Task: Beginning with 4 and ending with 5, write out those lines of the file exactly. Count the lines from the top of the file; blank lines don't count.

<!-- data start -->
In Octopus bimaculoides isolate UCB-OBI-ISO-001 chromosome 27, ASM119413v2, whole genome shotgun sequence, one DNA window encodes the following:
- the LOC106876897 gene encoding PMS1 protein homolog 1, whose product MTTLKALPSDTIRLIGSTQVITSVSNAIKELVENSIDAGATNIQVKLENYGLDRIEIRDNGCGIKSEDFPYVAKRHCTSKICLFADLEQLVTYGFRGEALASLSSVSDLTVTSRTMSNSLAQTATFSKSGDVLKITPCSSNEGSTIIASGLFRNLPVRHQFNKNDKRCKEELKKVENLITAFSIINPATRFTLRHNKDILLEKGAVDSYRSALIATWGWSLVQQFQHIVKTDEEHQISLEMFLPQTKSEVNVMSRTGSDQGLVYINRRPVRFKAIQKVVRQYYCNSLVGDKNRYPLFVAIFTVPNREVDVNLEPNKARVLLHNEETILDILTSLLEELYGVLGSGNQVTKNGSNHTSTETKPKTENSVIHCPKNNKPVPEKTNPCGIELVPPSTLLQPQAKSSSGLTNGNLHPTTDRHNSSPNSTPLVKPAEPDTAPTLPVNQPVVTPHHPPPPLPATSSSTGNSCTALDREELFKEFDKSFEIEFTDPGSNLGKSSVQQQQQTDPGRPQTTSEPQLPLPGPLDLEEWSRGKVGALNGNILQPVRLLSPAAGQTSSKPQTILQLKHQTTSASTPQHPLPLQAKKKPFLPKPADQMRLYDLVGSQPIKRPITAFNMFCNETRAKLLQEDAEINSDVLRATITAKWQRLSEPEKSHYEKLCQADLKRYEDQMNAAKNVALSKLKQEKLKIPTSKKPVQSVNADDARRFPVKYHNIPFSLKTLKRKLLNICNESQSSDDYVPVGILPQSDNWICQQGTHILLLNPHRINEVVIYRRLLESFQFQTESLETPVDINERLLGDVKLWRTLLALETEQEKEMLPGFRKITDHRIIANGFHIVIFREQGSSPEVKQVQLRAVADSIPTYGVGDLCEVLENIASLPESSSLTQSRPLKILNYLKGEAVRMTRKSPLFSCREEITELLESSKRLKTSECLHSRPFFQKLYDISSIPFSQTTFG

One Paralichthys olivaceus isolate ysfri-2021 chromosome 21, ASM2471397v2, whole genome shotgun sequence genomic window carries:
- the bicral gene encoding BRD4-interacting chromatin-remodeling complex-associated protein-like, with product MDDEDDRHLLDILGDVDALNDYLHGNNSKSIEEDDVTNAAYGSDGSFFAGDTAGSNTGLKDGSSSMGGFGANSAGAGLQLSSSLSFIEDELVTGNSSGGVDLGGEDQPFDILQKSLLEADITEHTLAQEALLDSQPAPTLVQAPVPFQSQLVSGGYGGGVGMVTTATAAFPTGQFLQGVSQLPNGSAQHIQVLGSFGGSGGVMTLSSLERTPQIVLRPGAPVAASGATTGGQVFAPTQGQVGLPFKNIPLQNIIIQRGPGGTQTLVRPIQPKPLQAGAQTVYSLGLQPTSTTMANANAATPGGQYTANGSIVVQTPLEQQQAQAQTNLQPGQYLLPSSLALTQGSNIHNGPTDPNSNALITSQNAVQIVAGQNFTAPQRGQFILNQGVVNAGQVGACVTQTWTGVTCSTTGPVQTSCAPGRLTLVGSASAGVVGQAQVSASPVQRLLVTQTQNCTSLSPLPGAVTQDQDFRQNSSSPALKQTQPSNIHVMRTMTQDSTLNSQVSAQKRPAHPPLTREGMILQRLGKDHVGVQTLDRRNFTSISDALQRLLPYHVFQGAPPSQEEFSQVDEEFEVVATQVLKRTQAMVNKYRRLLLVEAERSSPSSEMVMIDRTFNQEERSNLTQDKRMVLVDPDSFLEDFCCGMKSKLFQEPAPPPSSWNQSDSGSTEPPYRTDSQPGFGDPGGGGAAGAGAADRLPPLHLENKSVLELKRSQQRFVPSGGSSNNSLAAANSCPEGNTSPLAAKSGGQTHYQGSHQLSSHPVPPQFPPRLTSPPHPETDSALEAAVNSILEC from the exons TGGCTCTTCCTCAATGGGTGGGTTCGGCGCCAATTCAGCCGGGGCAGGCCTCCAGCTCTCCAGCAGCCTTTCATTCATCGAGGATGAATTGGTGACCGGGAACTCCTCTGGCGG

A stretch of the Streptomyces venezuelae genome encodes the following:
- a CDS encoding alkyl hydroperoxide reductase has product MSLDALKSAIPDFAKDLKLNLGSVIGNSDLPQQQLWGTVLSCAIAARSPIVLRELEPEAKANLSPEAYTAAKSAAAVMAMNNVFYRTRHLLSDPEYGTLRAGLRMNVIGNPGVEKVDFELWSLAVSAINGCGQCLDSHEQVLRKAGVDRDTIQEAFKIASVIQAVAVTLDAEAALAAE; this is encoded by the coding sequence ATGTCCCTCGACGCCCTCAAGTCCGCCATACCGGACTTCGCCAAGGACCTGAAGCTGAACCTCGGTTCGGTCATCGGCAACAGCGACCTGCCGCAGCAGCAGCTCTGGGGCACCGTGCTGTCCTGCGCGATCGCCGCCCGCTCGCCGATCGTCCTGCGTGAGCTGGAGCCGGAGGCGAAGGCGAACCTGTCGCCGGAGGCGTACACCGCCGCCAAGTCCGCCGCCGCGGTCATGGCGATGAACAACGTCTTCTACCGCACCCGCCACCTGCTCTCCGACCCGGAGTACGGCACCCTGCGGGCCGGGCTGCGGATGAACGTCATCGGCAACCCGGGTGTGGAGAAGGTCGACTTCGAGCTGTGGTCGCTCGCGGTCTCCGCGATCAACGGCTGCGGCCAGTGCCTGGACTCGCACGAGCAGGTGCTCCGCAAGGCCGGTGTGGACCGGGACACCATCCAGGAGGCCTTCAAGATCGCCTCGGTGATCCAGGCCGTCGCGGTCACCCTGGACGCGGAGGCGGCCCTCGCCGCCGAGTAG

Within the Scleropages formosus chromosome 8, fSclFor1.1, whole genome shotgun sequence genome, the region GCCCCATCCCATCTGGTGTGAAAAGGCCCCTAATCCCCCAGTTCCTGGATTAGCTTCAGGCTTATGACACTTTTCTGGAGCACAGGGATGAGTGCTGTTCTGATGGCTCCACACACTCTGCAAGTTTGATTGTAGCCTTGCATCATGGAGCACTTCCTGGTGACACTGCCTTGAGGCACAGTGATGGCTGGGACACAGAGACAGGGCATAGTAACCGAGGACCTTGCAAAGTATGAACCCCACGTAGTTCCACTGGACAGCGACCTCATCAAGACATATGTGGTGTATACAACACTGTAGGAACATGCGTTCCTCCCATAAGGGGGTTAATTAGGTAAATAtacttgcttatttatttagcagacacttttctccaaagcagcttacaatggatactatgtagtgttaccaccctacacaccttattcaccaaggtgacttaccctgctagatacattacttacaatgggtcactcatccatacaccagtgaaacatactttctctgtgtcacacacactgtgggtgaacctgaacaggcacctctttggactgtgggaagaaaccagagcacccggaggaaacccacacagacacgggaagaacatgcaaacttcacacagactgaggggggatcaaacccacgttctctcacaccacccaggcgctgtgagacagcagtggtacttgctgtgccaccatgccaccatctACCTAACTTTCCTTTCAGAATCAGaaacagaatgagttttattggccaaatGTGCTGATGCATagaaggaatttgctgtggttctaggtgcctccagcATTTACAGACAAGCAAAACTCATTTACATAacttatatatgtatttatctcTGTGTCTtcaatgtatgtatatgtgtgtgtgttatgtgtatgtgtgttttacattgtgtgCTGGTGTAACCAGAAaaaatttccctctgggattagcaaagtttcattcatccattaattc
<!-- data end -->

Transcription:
- the bicral gene encoding BRD4-interacting chromatin-remodeling complex-associated protein-like, with product MDDEDDRHLLDILGDVDALNDYLHGNNSKSIEEDDVTNAAYGSDGSFFAGDTAGSNTGLKDGSSSMGGFGANSAGAGLQLSSSLSFIEDELVTGNSSGGVDLGGEDQPFDILQKSLLEADITEHTLAQEALLDSQPAPTLVQAPVPFQSQLVSGGYGGGVGMVTTATAAFPTGQFLQGVSQLPNGSAQHIQVLGSFGGSGGVMTLSSLERTPQIVLRPGAPVAASGATTGGQVFAPTQGQVGLPFKNIPLQNIIIQRGPGGTQTLVRPIQPKPLQAGAQTVYSLGLQPTSTTMANANAATPGGQYTANGSIVVQTPLEQQQAQAQTNLQPGQYLLPSSLALTQGSNIHNGPTDPNSNALITSQNAVQIVAGQNFTAPQRGQFILNQGVVNAGQVGACVTQTWTGVTCSTTGPVQTSCAPGRLTLVGSASAGVVGQAQVSASPVQRLLVTQTQNCTSLSPLPGAVTQDQDFRQNSSSPALKQTQPSNIHVMRTMTQDSTLNSQVSAQKRPAHPPLTREGMILQRLGKDHVGVQTLDRRNFTSISDALQRLLPYHVFQGAPPSQEEFSQVDEEFEVVATQVLKRTQAMVNKYRRLLLVEAERSSPSSEMVMIDRTFNQEERSNLTQDKRMVLVDPDSFLEDFCCGMKSKLFQEPAPPPSSWNQSDSGSTEPPYRTDSQPGFGDPGGGGAAGAGAADRLPPLHLENKSVLELKRSQQRFVPSGGSSNNSLAAANSCPEGNTSPLAAKSGGQTHYQGSHQLSSHPVPPQFPPRLTSPPHPETDSALEAAVNSILEC from the exons TGGCTCTTCCTCAATGGGTGGGTTCGGCGCCAATTCAGCCGGGGCAGGCCTCCAGCTCTCCAGCAGCCTTTCATTCATCGAGGATGAATTGGTGACCGGGAACTCCTCTGGCGG

A stretch of the Streptomyces venezuelae genome encodes the following: